Adventure Travel Experiences
Following a dream, Harsha set out on a 3000 Km journey retracing Lord Hanuman's epic quest from the Ramayana. He walked 1200 kilometres across South India from Anegundi in Hampi to Kanyakumari, followed by a 2000 Km bike ride around Sri Lanka. Here are a few stories from his journey.
“ Faith is not merely a journey for the feet , but it is a journey for the heart “
- A . W . Tozer -
What do you dream of? Love? Happiness? Money? Or maybe Wisdom? In my case it was none of those. I dreamt of faith; something I had lost and was desperate to regain. For this purpose, I set out on a 3000 kilometer journey retracing Lord Hanuman's epic quest from the Ramayana. I walked around 1200 kilometers across South India, starting from Anegundi ( Birth place of Hanuman ) in Hampi all the way to Kanyakumari. After finishing the hike, I motorbiked 2000 kilometers around Sri Lanka, exploring various sites related to the Ramayana. Given below are maps of the Indian leg and of some of the most important sites related to the Ramayana in Sri Lanka.
Ramayana is an ancient Sanskrit epic attributed to the poet Sage Valmiki and an important part of Hindu Mythology. One of the most important literary works of ancient India, the Ramayana consists of 7 chapters (Kandas), and narrates the story of Rama’s wife Sita being abducted by the Demon King Ravana of Lanka. The Ramayana begins in Ayodhya, India and culminates at Lankapura, Sri Lanka.
The Ramayana has fascinated many generations, and has had a profound impact on art and culture in the Indian subcontinent and Southeast Asia. Sri Lanka shares a special bond with India geographically, historically, culturally and spiritually!
Sri Lanka has more than 50 Ramayana sites including temples, caves, gardens, mountains and heritage sites associated with the Ramayana, from the place of Sita Devi’s captivity, battlefields where vast armies clashed, groves of exotic herbs dropped by the monkey god Hanuman, and the ultimate theatre of war where Lord Rama slew Ravana, spread across Sri Lanka. Most of these are easily accessible but there are a few that are ridiculously hard to locate even with maps and detailed directions. There are several tour agencies in Sri Lanka that offer package tours to visit the major sites. If you want to visit all the sites though, major and minor, you’re on your own.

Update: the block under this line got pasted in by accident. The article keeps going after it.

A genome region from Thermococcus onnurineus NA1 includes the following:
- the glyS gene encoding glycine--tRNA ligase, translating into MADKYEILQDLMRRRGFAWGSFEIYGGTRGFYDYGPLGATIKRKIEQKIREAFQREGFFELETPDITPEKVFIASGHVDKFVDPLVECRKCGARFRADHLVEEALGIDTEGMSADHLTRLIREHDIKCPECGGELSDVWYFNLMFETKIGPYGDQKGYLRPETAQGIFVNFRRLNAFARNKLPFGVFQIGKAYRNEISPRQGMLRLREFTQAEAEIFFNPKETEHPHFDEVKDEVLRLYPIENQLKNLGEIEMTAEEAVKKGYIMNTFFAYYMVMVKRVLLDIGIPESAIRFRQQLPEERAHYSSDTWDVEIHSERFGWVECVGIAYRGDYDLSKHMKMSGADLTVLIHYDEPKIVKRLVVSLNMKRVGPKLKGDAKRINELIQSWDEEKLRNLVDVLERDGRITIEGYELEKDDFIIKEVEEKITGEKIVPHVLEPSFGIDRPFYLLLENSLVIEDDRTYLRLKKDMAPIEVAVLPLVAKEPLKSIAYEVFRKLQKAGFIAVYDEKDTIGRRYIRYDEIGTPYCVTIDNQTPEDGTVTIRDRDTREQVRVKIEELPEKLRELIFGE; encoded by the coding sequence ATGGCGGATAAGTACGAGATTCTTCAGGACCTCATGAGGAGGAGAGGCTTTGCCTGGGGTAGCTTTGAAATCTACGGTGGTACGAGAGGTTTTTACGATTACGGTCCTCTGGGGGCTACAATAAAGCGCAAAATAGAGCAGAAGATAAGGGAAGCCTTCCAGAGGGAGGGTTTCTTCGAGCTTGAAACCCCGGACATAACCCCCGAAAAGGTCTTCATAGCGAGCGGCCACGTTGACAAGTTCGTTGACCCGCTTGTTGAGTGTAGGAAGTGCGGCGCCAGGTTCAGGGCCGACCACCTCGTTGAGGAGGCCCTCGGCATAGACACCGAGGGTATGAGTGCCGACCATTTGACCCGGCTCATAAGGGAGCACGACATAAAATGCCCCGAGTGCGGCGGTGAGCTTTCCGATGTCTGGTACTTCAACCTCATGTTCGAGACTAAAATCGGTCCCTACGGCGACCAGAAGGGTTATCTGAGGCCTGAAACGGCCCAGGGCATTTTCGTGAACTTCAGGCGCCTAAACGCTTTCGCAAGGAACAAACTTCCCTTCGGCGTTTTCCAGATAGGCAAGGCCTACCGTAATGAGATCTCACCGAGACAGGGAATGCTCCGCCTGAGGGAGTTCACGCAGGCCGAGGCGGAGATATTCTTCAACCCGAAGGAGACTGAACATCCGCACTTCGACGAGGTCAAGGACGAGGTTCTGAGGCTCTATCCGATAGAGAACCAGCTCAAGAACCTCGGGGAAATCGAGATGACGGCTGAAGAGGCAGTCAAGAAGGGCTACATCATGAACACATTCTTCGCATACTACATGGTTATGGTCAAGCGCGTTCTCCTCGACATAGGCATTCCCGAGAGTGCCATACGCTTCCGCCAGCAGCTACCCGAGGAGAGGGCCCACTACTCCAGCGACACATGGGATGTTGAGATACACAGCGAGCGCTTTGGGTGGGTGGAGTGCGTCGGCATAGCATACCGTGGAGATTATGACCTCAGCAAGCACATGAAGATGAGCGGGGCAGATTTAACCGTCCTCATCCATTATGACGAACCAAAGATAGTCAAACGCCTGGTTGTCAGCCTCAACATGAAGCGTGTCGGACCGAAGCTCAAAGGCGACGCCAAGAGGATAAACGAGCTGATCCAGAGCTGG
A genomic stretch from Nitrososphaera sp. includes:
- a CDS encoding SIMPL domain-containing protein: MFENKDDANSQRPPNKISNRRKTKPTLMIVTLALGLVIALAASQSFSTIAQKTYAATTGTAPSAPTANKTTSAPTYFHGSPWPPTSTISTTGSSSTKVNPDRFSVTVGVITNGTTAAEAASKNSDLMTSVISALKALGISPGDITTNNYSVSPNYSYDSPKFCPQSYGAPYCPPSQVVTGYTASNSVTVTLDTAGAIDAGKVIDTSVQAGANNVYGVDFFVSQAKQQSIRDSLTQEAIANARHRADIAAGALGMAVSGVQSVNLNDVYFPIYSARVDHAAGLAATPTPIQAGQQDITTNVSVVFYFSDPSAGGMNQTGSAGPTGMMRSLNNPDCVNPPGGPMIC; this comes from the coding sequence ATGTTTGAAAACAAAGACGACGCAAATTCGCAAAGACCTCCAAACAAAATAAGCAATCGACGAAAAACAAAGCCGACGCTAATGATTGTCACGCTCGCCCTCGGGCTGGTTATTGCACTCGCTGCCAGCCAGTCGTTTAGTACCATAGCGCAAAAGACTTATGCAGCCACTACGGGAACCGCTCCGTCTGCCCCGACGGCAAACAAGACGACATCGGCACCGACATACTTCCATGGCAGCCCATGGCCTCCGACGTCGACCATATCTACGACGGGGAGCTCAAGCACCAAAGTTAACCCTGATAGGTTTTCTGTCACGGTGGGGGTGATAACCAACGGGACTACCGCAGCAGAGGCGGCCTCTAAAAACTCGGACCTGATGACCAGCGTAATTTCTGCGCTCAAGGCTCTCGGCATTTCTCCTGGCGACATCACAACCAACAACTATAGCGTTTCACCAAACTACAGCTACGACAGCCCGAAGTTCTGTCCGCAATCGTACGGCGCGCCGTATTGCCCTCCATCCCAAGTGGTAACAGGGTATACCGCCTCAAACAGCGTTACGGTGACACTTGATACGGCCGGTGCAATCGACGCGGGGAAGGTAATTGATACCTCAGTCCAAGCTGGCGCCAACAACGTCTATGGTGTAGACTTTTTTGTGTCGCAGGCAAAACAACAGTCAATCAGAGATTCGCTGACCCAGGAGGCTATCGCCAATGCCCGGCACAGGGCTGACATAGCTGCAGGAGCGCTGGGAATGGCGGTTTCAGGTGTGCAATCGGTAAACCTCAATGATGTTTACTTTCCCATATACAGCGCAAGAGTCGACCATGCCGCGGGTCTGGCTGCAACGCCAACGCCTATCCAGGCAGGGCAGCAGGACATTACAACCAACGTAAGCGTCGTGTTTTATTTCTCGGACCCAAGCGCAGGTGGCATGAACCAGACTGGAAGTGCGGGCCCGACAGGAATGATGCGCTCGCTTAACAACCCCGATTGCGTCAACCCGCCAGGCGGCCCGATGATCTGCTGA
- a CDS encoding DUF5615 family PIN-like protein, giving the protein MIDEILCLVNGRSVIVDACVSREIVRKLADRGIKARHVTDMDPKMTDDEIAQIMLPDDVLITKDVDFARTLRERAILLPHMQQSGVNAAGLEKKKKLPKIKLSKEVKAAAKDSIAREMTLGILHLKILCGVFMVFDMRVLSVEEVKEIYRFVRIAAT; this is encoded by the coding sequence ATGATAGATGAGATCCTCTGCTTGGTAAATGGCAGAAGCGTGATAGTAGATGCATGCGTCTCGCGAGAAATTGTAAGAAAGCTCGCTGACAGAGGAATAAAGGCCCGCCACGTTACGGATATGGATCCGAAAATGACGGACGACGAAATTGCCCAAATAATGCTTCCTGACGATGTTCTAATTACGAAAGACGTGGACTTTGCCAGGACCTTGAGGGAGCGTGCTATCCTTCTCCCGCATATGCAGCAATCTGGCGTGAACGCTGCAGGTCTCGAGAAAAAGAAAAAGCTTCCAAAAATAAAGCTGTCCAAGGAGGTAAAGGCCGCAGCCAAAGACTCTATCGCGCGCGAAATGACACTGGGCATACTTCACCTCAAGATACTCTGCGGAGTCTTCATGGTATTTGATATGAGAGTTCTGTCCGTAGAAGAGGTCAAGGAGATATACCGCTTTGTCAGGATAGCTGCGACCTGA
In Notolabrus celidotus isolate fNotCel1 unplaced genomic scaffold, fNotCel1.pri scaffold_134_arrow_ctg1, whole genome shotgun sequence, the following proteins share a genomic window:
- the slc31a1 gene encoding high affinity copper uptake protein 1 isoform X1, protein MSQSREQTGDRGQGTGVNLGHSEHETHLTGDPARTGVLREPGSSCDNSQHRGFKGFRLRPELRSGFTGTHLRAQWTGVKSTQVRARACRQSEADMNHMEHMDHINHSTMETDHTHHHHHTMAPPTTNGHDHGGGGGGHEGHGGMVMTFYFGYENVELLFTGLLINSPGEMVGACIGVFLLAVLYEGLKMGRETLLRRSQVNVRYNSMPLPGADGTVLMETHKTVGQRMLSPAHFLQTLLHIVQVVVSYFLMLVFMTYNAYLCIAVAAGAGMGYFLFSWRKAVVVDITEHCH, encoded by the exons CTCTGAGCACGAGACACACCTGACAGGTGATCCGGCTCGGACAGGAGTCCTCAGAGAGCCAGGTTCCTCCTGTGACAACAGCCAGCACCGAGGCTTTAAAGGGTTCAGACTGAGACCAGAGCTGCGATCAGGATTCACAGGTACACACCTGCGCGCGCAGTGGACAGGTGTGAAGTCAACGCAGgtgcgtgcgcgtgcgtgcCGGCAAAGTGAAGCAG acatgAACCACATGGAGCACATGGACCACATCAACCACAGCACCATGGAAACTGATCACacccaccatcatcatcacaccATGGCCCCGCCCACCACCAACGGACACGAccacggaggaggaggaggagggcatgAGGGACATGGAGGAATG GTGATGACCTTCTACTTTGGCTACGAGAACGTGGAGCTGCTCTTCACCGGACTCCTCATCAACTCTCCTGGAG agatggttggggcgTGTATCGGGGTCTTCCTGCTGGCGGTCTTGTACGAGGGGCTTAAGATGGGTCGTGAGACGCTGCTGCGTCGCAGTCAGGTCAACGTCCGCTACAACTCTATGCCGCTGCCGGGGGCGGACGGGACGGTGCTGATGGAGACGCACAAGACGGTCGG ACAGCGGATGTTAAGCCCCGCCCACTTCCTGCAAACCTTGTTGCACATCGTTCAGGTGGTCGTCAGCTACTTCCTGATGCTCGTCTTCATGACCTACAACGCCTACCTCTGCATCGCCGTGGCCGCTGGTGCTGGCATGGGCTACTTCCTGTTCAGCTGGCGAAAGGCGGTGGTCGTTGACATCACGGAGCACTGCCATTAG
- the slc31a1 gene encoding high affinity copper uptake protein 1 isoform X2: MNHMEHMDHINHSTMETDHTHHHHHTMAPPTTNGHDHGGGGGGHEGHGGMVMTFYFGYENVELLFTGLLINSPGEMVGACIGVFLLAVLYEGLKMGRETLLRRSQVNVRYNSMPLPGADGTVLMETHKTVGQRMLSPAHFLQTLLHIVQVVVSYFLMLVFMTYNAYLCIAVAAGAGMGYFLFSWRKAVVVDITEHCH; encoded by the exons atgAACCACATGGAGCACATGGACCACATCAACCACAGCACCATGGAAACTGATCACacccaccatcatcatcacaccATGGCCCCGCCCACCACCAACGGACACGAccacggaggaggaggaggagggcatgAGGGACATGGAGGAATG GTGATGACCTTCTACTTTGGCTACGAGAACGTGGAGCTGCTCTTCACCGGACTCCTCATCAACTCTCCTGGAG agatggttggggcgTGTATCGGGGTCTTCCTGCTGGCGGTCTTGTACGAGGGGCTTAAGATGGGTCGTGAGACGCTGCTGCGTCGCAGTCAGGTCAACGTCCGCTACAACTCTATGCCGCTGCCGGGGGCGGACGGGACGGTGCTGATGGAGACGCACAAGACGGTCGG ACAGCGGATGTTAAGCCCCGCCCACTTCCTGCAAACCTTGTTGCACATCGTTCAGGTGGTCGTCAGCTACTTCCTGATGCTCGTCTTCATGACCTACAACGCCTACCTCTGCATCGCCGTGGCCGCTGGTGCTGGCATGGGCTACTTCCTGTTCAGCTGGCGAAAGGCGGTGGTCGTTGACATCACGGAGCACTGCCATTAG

Statue of Ravana at Koneshwaram Kovil - Trincomalee
Cobra Hood Cave at Sigiriya, another World Heritage site, located 15 kilometers from Dambulla town. According to legend, Ravana was afraid that Sita Devi would be found by Lord Rama’s allies and hence he kept shifting her across multiple locations like Ishtripura, Sita Pokuna, Ussangoda, Sita Kotuwa, and Ashoka Vatika. The Cobra Hood Cave in Sigirya is said to be one of these places where she was held prisoner.
Sigiriya (Lion’s Rock) is an ancient capital of Sri Lanka and is one of its kind thanks to its location - built around and on a huge rock, 180 meters high. It was established as a capital during the reign of King Kashyapa (477 to 495 AD) after he murdered his father and seized the kingdom from its rightful heir, his brother Moggallana. Kashyapa built it to serve as a defensive fortress and pleasure palace. Ironically, he lost a battle against his brother at the fortress itself after which it was handed over to the monks thus ensuring that both the purposes were not satisfied.
Sigiriya Rock fort
Since Sigiriya was a fortress, it had the mandatory defensive structures - walls, towers, gates and moats which at one point of time had crocodiles. I guess it would have been fun to throw those pesky ninjas, spies, and dissenters to the crocs. Within the walls, there were several ‘Water’, ‘Boulder’ and ‘Terraced’ gardens all along the path that led towards Sigiriya rock.
Halfway up the hill, there was a ‘Mirror Wall’ – a plastered wall which in its prime had been polished to such a high degree that it functioned as a mirror for Kashyapa. The mirror had been well visited in the past and hence there was a lot of ancient graffiti - frescos on the walls. The desecration had somehow merged itself with the art and was now considered a part of it! I wondered if the “Raju loves Rani”, “Mera baap chor hai” and “Idhar pishaff mana hai” scribbled on our tourist sites would be considered a part of our heritage in the future as well.